Rethinking Your Remodel

Rethinking Your Remodel

Not every idea makes sense

Remodels take on lives of their own, some you can control, and others you can’t. Sometimes a late-in-the-game decision will veer a project off course, or unexpected circumstances arise to throw a wrench in the machine. This is why we always urge our clients to be prepared. Give yourself a safety net. You have a budget that everyone needs to respect, including yourself. But ultimately you’ll have to ask yourself, “was the remodel worth it? Did it add to the resale value?” The answer may not be what you hoped for. Let’s look at examples of good and bad remodeling choices and their respective results:

Almost certainly, you can never go wrong with a kitchen update, especially if you work with the existing layout. No major construction is necessary but a completely new and contemporary look may be achieved with stylish plumbing fixtures, cabinets, countertops and appliances. A completely cosmetic remodel that not only saves money, it surely adds value!

Also among remodels of smaller risk is the task of putting an addition on the home. Increased living space is like money in the pocket. There are some expensive factors to consider initially, like wall demolition, new foundation, new roof, exterior siding and possibly windows. But a bigger home via an extra room is a feature that sells itself, really. Be certain that the add-on is efficiently planned because maximizing space potential will get the most for your investment!

Since it is most often assured that the homebuyer will occupy the master suite, doesn’t it make sense to invest there? A spacious private area that provides an air of luxury will always be looked upon desirably. It’s where the masters of the home sleep. In other words, it’s ok to invest in the master bedroom.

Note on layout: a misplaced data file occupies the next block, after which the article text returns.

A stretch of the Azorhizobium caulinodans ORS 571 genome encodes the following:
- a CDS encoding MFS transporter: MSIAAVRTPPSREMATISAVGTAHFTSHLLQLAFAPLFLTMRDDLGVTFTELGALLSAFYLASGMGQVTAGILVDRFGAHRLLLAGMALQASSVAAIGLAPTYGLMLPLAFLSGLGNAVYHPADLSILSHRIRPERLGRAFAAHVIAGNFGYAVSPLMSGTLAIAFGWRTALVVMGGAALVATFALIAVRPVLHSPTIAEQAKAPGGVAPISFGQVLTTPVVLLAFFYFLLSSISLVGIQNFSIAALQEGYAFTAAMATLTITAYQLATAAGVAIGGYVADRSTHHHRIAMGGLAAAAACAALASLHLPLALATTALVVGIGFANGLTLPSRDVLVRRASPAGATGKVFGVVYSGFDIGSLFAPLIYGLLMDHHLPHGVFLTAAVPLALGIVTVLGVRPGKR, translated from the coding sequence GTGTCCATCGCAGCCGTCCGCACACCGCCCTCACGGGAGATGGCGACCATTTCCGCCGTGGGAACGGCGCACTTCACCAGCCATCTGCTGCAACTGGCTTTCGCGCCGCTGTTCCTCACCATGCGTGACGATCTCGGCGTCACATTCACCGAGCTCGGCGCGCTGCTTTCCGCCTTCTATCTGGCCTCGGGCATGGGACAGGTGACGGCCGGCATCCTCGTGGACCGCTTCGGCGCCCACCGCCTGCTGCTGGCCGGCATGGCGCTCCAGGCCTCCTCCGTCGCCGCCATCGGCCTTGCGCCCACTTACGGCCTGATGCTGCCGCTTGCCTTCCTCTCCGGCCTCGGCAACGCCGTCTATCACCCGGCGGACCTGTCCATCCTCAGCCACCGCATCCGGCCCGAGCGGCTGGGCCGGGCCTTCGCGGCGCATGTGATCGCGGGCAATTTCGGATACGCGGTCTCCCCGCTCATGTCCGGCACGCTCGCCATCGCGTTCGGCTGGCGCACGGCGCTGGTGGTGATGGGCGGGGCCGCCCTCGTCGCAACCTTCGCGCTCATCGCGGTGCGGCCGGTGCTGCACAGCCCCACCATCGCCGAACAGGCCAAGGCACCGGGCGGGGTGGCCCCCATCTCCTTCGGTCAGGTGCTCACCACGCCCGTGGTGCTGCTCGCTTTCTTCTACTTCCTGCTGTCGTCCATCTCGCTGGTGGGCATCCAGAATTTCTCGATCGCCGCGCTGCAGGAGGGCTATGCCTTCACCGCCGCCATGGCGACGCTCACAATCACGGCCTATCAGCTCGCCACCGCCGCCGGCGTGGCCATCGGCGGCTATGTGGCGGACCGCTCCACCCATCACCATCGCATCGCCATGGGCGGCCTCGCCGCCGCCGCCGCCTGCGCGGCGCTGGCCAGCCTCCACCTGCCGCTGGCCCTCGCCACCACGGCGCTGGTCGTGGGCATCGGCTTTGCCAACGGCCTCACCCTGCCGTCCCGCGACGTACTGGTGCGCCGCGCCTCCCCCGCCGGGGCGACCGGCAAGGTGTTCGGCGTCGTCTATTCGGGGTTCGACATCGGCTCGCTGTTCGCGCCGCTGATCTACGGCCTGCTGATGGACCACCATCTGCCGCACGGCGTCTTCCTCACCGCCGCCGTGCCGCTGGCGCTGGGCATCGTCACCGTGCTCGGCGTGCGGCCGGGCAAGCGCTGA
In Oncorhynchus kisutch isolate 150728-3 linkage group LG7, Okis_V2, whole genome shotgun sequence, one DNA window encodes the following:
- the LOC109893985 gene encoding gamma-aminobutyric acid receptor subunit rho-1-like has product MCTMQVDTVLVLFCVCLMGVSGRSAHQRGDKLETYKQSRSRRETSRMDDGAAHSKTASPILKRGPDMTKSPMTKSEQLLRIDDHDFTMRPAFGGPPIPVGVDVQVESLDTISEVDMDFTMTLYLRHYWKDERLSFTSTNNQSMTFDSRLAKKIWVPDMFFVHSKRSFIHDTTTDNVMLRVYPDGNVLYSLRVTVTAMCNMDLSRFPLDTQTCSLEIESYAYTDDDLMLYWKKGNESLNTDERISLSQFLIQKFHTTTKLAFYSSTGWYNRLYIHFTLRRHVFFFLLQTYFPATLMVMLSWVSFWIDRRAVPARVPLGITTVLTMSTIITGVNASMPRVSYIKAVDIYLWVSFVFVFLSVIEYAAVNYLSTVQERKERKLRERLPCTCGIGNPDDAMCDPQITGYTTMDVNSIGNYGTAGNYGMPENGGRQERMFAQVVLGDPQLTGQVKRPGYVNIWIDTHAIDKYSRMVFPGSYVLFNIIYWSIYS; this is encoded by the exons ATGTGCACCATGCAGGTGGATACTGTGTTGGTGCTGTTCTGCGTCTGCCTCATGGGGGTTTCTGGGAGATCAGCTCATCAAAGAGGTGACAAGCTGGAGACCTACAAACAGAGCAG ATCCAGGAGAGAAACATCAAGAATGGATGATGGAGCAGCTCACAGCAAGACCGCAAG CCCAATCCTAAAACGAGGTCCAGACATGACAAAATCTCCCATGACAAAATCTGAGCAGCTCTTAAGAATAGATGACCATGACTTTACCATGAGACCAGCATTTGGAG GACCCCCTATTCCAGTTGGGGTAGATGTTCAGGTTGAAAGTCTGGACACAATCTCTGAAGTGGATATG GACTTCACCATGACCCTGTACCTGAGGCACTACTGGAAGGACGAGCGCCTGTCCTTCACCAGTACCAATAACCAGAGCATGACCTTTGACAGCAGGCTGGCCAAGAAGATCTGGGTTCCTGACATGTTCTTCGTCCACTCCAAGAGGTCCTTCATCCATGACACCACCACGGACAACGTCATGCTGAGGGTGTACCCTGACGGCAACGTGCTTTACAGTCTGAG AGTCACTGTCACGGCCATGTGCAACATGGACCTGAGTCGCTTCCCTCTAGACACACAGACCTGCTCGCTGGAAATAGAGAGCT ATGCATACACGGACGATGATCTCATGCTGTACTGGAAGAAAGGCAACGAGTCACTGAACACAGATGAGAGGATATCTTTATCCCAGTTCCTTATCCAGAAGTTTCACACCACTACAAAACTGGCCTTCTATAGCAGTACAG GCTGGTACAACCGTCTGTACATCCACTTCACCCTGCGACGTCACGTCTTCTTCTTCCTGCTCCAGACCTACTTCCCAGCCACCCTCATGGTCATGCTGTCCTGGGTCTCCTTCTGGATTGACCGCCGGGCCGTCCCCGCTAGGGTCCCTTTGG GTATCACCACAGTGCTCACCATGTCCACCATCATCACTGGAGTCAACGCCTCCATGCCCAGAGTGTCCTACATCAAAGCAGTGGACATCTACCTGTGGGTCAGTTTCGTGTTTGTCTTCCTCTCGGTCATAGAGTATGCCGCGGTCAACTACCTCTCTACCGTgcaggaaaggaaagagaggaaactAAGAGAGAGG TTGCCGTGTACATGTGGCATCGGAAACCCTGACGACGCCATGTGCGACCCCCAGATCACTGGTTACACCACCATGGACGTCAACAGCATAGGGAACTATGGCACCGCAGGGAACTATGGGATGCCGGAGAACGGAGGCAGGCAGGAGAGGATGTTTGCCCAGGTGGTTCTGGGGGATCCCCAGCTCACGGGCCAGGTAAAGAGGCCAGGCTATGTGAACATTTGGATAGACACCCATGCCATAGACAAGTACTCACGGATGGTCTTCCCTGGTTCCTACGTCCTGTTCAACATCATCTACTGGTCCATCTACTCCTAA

Of all potential remodels, taking care of the bathrooms is easily the most popular. Buyers take extra notice when checking them out. The powder room and master bath are usually of primary consideration. You can apply the same remodel philosophy you used for the kitchen. To be extremely cost efficient, work with the existing layout and replace everything in sight with ultramodern counterparts. Cosmetic changes can create a profoundly positive impression.

Just as one may make wise decisions in regards to remodels, it is equally possible to invest in a failure (at least in terms of resale value). Sometimes the excitement of a remodel is so great you don’t look to the future for possible pitfalls. Remember when you had to have your kids tree house carted away? They were grown and there was no point in keeping it, and it cost $30,000!

People with kids tend to forget that their offspring won’t be children forever, or that not every couple has kids. So additions made exclusively for the little ones may be off-putting to the potential buyer. Not everyone wants an indoor kid-sized slide built into the wall. Just sayin’.

Everybody loves swimming, right? So naturally, everybody should want a pool! It’s a fact, backyard pools are beloved, but the truth of the matter is, they rarely pay for themselves. They may add value to the home, but today’s buyers are likely to look upon them as an unnecessary maintenance expense. It’s not necessarily a ‘sure thing’ as far as remodel-investment goes.

 

And you may have reason to whine if you invested in a nice wine room. You’ve erected cool looking walls with hundreds of slots waiting to accommodate bottles from all eras. The obvious problem here is that not everybody drinks. And even heavy drinkers don’t maintain a roomful of stock. A wine room is an extremely niche feature, not uncommon in very large homes, but to find an average homeowner with that specific taste…it may take some additional time.

Some homeowners who never expected to move, apparently, had invested in some reverse construction and actually paid to remove features that would most likely have been potential selling points. That said, be aware that tearing out great recreational fixtures such as a bar or even a fireplace can have an adverse effect on your home’s value.

At the end of the day, it’s your home. If you plan to live there forever, customize it to you heart’s delight, absolutely. But if you happen to know you’ll only be there for a specific term, you may reconsider remodels that are more of personal nature than universal favor.

Consider the big picture. Your home is like an investment portfolio. It requires wise and strategic maneuvering that will ultimately drive the value of your home past the point of doubt.

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